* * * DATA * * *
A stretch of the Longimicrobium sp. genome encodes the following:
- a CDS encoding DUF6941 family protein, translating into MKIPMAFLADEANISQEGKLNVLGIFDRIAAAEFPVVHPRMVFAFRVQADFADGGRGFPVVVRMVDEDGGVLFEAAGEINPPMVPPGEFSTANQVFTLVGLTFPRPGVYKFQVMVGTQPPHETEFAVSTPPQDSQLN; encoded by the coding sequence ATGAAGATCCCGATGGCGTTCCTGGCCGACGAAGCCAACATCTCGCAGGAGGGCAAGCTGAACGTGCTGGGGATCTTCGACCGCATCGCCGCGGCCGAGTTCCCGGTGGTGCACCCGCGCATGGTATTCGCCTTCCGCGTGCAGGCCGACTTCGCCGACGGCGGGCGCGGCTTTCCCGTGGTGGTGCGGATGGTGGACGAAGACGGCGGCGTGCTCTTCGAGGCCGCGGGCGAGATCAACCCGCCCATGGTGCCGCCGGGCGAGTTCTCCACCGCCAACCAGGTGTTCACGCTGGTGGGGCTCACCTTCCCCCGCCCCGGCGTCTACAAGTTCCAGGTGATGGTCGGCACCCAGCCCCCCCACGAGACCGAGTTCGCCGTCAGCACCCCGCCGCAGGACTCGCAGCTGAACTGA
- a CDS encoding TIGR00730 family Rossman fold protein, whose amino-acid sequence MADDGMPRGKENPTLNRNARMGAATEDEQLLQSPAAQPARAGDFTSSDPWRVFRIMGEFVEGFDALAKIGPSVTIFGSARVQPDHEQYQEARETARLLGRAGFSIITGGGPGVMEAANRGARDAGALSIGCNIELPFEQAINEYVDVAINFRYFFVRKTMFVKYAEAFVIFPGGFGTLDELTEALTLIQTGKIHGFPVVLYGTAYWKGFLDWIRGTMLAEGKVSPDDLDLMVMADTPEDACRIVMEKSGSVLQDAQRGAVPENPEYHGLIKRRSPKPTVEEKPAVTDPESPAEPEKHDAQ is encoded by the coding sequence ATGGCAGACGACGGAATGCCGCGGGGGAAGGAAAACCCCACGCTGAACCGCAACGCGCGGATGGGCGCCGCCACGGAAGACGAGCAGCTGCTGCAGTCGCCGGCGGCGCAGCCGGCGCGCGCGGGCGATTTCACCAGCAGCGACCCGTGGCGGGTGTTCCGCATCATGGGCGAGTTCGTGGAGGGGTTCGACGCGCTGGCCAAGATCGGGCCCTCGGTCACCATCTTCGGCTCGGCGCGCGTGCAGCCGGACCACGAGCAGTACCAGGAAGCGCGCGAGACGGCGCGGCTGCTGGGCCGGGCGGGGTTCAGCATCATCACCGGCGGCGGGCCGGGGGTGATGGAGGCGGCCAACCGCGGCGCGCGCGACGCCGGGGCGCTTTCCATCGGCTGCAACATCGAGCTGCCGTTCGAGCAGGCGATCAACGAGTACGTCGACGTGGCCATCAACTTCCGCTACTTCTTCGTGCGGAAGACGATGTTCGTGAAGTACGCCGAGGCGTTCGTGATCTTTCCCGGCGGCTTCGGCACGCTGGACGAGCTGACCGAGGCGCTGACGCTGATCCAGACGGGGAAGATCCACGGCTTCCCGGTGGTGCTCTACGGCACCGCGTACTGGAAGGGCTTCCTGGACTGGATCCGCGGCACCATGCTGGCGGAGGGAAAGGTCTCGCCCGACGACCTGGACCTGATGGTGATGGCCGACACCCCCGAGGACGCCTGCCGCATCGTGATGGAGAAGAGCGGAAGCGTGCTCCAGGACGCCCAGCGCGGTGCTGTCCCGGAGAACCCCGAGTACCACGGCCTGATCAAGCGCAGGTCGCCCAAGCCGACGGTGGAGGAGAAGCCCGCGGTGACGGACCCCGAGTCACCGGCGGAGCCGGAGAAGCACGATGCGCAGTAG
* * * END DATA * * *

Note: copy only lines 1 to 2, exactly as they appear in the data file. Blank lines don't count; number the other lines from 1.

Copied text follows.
A stretch of the Longimicrobium sp. genome encodes the following:
- a CDS encoding DUF6941 family protein, translating into MKIPMAFLADEANISQEGKLNVLGIFDRIAAAEFPVVHPRMVFAFRVQADFADGGRGFPVVVRMVDEDGGVLFEAAGEINPPMVPPGEFSTANQVFTLVGLTFPRPGVYKFQVMVGTQPPHETEFAVSTPPQDSQLN; encoded by the coding sequence ATGAAGATCCCGATGGCGTTCCTGGCCGACGAAGCCAACATCTCGCAGGAGGGCAAGCTGAACGTGCTGGGGATCTTCGACCGCATCGCCGCGGCCGAGTTCCCGGTGGTGCACCCGCGCATGGTATTCGCCTTCCGCGTGCAGGCCGACTTCGCCGACGGCGGGCGCGGCTTTCCCGTGGTGGTGCGGATGGTGGACGAAGACGGCGGCGTGCTCTTCGAGGCCGCGGGCGAGATCAACCCGCCCATGGTGCCGCCGGGCGAGTTCTCCACCGCCAACCAGGTGTTCACGCTGGTGGGGCTCACCTTCCCCCGCCCCGGCGTCTACAAGTTCCAGGTGATGGTCGGCACCCAGCCCCCCCACGAGACCGAGTTCGCCGTCAGCACCCCGCCGCAGGACTCGCAGCTGAACTGA